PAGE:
Much has been written about the perceived and real benefits of green innovation and invention. Ideally, to be both environmentally and financially successful, products need to offer a triple benefit—to the environment, the consumer, and the producer. There has been an interesting and instructive evolution of the marketing of green products over the past two decades, during which time consumer attitudes and behavior have shifted from purchase decisions based on packaging claiming environmental benefits, to a focus on real benefits, including positive environmental benefits, and direct consumer benefits. The direct consumer benefits include greater quality and durability, ease of repair, upgradability, and reduced costs of use, such as lower energy consumption (where applicable).
Porter and van der Linde outlined the win-win proposition in the mid-1990s, stating that environmental regulation could drive innovation by making industry aware of and willing to exploit otherwise missed opportunities. They claimed that increased environmental regulation would result in environmental benefits and increased competitiveness. But is regulation enough to drive the necessary level of green innovation, not only to sustain the movement towards more environmentally friendly products, but also to support the many companies that have entered the green space, and that have been responsible for the successes to-date?
It is unlikely that a large enough percentage of the U.S. (or world) population will be willing to pay a premium price for a product that offers no direct consumer benefits and instead, only claims to be green—good for the environment in some way that does not directly benefit the consumer and likely is not visible to the consumer. In other words, simply putting a green label on a product and charging a premium price, even if the claims are legitimate, is simply not enough.
Today, businesses must do more—they must offer products that are truly green and that provide measurable, direct benefits to the consumer. Further, while producing the “win-win” for the consumer, they must also produce a win-win for themselves—produce green products and be competitive, including being financially competitive with companies that do not offer green products, and therefore do not incur the added costs associated with green products.
New terms like “upcycle” reflect converting recycled, reusable items and waste to higher value products and often saving energy and resources compared to using virgin or dwindling, costly, or politically risky materials. Recycling facilities generate $4.3 billion each year in revenues, while waste collection businesses generate $43.4 billion—ten times as much. Green innovators that can find ways to use waste materials to create economically viable products that meet the above-mentioned criteria of generating a triple benefit—environment, consumer, and producer, and possibly using partnering with larger companies, can bridge the historical gap between green products and competitiveness.
According to Acs and Audretsch, large firms are more innovative in capital-intensive markets because they have the financial resources to pursue product innovation in these markets, while smaller firms tend to benefit from markets that are more competitive. Smaller firms can react faster to change because they have less bureaucracy, a higher commitment from management, more exposure to competition, higher R&D efficiency, and niche strategies. Combining these finding to the need to offer direct benefits to consumers and be competitive mentioned above, those operating smaller firms should recognize the need to focus on markets where they have the greatest chances for success. In the strictest sense, this would seem to indicate that smaller firms should only play in their own sand boxes, rather than going to the beach.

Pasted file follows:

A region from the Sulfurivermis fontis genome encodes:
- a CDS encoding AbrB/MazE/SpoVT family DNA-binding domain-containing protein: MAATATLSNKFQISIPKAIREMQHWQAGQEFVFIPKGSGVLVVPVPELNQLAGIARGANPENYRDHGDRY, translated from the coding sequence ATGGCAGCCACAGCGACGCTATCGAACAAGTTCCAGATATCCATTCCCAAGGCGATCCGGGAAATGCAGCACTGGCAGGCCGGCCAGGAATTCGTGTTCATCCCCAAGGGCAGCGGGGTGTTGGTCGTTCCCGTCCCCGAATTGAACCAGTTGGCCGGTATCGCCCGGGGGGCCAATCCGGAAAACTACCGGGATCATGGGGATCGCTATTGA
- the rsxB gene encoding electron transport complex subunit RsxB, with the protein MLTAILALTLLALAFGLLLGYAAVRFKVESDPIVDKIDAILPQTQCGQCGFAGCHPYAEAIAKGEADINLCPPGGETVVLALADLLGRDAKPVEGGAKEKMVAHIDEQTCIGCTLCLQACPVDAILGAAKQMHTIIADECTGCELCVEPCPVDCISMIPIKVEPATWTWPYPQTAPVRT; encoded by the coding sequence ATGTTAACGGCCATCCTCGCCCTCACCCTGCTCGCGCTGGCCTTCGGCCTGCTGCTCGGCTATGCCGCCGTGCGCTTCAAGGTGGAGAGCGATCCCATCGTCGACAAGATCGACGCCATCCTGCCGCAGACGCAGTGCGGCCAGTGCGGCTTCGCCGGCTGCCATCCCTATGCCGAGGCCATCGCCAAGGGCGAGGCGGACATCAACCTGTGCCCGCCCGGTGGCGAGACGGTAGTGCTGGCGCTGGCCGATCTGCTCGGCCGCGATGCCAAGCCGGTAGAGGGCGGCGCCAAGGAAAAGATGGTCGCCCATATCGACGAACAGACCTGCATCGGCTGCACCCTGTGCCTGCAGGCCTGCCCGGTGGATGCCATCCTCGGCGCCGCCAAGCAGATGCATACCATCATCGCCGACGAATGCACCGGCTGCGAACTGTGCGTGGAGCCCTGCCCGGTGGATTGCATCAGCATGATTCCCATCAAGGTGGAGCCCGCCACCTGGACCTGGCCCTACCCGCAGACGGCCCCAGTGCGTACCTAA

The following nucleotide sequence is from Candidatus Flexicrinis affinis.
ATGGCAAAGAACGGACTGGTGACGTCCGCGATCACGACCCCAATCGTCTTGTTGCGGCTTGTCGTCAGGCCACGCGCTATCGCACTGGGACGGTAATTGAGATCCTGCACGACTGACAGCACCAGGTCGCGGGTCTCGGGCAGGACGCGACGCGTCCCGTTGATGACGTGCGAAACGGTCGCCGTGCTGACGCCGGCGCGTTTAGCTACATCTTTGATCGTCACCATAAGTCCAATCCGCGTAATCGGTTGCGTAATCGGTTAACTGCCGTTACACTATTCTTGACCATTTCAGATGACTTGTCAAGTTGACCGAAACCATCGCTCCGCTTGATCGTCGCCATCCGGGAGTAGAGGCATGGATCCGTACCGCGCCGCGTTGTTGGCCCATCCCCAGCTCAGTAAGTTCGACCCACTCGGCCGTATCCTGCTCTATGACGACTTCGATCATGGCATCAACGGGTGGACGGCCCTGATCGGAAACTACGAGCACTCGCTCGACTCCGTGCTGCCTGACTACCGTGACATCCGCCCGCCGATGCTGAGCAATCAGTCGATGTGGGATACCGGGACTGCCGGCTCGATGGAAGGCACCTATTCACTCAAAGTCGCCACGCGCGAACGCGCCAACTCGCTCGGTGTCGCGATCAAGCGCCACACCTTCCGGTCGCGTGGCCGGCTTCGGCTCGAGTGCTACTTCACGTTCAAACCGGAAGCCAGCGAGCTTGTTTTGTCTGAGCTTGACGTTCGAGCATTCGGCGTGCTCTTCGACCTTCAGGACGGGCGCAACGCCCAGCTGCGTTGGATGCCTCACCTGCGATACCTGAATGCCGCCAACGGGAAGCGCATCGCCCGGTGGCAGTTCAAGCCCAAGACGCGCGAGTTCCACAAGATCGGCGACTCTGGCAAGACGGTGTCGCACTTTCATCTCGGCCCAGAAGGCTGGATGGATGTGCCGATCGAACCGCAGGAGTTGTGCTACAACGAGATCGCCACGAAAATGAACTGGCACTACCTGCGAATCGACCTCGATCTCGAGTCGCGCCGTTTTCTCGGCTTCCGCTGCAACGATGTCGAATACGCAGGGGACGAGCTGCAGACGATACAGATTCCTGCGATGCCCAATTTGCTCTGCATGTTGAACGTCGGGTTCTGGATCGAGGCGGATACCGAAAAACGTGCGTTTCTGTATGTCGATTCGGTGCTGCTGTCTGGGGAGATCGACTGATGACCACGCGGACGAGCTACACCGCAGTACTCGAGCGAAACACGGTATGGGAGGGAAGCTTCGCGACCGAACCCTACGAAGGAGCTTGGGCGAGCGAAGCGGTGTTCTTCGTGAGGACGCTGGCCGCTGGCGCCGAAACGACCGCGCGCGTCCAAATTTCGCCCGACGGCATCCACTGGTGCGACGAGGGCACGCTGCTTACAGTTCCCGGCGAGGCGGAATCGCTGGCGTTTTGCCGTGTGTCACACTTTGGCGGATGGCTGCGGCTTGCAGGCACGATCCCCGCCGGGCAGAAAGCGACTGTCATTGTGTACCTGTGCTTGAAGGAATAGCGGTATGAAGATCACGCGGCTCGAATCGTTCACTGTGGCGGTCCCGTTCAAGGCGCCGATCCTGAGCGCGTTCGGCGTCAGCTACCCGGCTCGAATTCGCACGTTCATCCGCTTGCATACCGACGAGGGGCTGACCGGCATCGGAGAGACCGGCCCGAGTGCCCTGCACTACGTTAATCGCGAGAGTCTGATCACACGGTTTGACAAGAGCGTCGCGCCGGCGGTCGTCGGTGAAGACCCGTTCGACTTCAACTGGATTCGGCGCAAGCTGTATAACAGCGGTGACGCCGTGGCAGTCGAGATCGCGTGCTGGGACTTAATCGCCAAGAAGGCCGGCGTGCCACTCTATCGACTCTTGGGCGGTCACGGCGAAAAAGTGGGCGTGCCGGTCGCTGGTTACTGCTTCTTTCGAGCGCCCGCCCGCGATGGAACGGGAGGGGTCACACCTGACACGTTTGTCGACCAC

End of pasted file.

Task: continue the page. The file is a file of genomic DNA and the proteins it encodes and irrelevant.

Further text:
An interesting trend that has developed due to the severity of the economic troubles we have been experiencing is the willingness of U.S. companies to not only partner, but to actively seek opportunities to find innovative solutions to drive new revenues from new sources. The result has been that smaller companies now have access to many of the same resources that the larger companies have exclusively enjoyed in the past. For example, many manufacturing companies with significant investments in capital equipment are looking for partnering opportunities with very small, innovative, green product companies to use their excess capacity at very affordable, and therefore competitive rates. This means that, for the first time, the smallest companies can enter markets previously requiring heavy upfront capital investments, avoiding not only the financial requirements of this equipment, but also the time to locate and build facilities, train employees, inventory raw materials, etc.
Green2Gold has its non profit intl HQ in Santa Barbara ,and for 40 years has been catalytic to sustainable,green inventors rapidly commercialising eureka moments ideas. Encouraging "Eco Enterprises" such as CWP,EcoLight,Life Cube and hundreds of others,etc.,and also establishing Licensing opportunities worldwide.Tens of thousand of members strong, worldwide,G2G encourages conventional companies to co venture,invest,license opportunities for more profit,great PR,and competitive stance across an entire spectrum of consumer ,industrial-- even military tech sectors.